My memories of the little white house are fragmented, but vivid. We visited when I was a child—a long drive from Louisville, Kentucky to Northern Indiana on the old highways. The visit when I was 8 -10, around 1952-54, is my clearest recollection. The little house sat near the road in the manner common to horse and buggy days. The living room was on the right as one entered. It seemed dark, full of heavy old furniture. An oil stove, the heat system for the entire house, dominated the living room. The wallpaper was a grayish flower design; the room had a definite Victorian feel—bric-a-brack, lace pieces. There must have been some electricity, but I remember oil lamps in use, too.Two pieces from that room, the Edison phonograph and the oak library table now reside in my sunporch, having journeyed to Louisville, Kentucky; Knoxville, Tennessee; Salem, Indiana; Yale, Michigan; Columbus, Ohio; and finally back to Salem. Everything was neat and organized efficiently.

The bedroom was behind the living room and included the staircase to the two small bedrooms upstairs under the eves. The upstairs bedrooms had slanted walls, linoleum floors, and white iron bedsteads—simple, clean, and neat. The kitchen I remember as light-filled with a number of windows. I was fascinated by the kitchen pump at the large sink, which Grandmother showed me how to use. There was also a pump in the back yard. As my father noted, the house had no indoor plumbing. Chamber pots were used in the bedrooms at night and in cold weather. Grandmother showed me how to use one and then carefully cover the pot, sliding it back under the bed. These had to be carried to the outhouse to be emptied, a trip which required walking down the path in the garden. That visit was in the summer, because I remember the spiders in the outhouse—quite inhibiting. Corn cobs and the Sears catalog were the “toilet” paper. For a city child like me, this cleaning apparatus was indeed a shock, though any child growing up in the Midwest in the mid-20th Century was familiar with outhouses, which were used in parks and rural areas, even today. When I started teaching in Salem in 1977, the view from my classroom windows was east across the football field to the back of a city street, the one I live on, called Water Street. I could see the old outhouses in the backs of the yards from my classroom.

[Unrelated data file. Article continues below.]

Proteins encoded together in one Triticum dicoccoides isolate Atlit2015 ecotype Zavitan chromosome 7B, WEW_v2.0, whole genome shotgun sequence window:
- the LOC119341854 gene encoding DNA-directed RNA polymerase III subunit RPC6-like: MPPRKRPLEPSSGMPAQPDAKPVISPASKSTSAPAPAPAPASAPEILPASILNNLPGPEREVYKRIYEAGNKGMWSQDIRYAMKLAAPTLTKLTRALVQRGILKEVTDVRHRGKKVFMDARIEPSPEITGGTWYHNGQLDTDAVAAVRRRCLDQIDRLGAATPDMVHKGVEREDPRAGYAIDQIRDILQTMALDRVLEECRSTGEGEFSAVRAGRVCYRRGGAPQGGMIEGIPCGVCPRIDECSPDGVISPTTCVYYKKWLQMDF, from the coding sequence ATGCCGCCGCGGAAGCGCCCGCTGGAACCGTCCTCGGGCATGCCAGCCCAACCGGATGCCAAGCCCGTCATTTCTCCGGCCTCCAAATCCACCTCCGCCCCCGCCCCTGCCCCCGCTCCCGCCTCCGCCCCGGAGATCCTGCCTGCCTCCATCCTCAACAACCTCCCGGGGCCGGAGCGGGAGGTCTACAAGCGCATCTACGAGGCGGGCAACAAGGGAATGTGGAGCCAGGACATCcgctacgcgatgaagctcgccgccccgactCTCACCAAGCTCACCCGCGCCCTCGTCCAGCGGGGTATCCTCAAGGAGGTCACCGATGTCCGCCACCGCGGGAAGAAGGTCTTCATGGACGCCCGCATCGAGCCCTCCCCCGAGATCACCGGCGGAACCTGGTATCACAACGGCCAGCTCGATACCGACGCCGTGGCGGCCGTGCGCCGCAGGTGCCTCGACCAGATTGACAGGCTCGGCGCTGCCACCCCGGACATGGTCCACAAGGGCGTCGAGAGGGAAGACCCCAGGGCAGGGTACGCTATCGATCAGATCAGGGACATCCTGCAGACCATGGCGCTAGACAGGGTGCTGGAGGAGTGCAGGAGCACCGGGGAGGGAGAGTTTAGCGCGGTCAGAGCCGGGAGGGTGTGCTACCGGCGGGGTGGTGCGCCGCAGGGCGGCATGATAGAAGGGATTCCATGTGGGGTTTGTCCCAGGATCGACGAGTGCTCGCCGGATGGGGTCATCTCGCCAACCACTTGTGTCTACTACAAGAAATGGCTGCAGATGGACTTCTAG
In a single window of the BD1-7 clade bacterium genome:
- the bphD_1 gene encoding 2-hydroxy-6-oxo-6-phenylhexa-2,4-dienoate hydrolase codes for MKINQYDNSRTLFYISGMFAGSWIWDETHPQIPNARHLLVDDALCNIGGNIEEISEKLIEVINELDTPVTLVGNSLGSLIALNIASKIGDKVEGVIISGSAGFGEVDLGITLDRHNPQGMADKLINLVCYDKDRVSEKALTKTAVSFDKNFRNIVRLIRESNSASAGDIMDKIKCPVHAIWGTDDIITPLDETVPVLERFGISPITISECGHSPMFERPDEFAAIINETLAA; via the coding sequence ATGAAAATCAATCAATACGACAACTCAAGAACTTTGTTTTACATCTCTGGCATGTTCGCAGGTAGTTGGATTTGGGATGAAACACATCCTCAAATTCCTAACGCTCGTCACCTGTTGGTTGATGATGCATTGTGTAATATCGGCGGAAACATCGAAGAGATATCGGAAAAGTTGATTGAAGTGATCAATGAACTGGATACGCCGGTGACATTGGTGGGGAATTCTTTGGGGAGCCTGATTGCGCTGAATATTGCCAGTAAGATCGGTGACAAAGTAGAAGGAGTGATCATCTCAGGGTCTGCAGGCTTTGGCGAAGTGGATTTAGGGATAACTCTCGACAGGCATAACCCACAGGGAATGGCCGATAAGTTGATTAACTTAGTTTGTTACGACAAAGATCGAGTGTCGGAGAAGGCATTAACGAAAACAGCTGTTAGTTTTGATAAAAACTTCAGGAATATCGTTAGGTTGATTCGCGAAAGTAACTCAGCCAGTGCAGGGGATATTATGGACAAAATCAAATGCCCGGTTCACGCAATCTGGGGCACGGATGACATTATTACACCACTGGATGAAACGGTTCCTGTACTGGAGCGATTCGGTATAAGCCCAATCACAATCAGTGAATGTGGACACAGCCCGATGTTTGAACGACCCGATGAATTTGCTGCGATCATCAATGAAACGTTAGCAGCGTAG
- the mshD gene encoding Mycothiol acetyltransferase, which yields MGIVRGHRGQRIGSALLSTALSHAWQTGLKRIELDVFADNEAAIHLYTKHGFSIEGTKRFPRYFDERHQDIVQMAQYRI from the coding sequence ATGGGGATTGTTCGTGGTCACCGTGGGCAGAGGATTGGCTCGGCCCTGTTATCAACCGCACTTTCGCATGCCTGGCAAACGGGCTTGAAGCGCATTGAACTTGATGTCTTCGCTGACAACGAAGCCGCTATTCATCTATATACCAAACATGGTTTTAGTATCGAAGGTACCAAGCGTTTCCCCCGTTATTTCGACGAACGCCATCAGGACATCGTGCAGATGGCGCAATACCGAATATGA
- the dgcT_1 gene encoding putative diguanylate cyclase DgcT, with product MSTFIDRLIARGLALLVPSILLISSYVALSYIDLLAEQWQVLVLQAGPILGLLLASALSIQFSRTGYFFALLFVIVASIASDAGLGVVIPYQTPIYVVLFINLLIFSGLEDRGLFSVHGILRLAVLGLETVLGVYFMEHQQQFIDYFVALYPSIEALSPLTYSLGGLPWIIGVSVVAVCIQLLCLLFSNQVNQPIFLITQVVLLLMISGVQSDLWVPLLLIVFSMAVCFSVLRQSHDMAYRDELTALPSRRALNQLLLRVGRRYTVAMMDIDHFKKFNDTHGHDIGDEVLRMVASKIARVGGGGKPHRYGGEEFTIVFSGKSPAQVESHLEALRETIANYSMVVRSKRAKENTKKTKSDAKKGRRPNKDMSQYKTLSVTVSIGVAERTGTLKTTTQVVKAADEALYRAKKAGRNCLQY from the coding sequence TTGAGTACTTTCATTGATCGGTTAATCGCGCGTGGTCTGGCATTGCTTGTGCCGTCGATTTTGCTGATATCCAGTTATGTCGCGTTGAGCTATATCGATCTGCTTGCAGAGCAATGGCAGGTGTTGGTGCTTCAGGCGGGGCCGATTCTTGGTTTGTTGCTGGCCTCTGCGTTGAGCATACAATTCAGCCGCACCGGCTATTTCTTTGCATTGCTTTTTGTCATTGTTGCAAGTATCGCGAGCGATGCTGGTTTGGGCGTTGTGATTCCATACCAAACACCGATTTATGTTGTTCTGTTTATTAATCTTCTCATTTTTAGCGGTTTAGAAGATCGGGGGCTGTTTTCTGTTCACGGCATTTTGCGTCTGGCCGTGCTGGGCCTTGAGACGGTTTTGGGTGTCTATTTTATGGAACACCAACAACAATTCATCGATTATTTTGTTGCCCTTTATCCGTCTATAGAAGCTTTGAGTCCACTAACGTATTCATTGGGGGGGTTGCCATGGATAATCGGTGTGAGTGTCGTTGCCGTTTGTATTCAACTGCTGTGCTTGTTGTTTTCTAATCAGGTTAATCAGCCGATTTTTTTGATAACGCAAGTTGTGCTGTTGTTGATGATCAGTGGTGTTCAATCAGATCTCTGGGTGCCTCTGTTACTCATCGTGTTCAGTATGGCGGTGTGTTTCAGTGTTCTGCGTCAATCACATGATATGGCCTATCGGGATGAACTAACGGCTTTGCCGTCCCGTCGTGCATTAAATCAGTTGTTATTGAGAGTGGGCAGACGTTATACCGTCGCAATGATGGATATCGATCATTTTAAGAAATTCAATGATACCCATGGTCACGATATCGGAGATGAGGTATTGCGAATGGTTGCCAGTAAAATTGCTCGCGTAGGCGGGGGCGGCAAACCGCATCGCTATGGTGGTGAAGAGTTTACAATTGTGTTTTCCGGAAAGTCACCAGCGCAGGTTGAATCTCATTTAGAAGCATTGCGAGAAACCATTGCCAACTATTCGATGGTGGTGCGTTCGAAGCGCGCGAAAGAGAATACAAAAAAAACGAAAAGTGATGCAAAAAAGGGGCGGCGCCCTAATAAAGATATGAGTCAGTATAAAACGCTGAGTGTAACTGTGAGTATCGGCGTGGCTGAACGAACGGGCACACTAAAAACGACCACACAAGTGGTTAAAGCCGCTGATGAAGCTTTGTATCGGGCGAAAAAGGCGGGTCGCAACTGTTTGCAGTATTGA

Grandmother, like Grandfather, was a skillful gardener. She showed me her compost. I was astonished that one gathered coffee grounds, egg shells, food scraps, and buried them in the garden. The yard was lush, full of flowers, bushes, and trees, and the large vegetable garden. I do not remember neighboring houses, just fields at the edge of the yard.

I thought the house and yard absolutely delightful. In my mind, it is the ideal, a house where I would want to end my days—a simple white house, surrounded by trees and flowers—warm, cozy, old-fashioned. Of course, I would prefer indoor plumbing and air conditioning. Grandmother lived in Thayer, on and off, for thirty years. After she moved to the Presbyterian Home, the house was sold. Sadly, it burned a few years later.

One response to “The Little House with the White Picket Fence

  1. Floyd Shafer

    I remember that trip to Thayer, but I’m unsure how old I was then.
    I remember finding a squirrel’s nest somewhere in the front of the house in a tree. I believe we had an old, light blue car at the time. I don’t remember our youngest sister Becky (she would have been a baby) being along on the trip so perhaps it was 1952. Mother would have been well along on her pregnancy with Becky in the summer of 1953 and I don’t remember that.
    However, for there to be a squirrels nest with baby squirrels, perhaps it was May or June of 1952. I suppose it could have been May or June 1953. Becky was born in mid October. If the trip was in late spring 1952 I would have been a month or two past my 4th birthday.
    I remember a little of the house. I seem to remember the ceiling being lower than what I was used to at home. I remember a narrow, steep staircase that went to the attic or the 2nd floor. The house seemed very small to me even though I would have been 4 or 5. Our house in Louisville had 4 bedrooms, 1st and 2nd floors plus a full size basement so it seemed huge to me.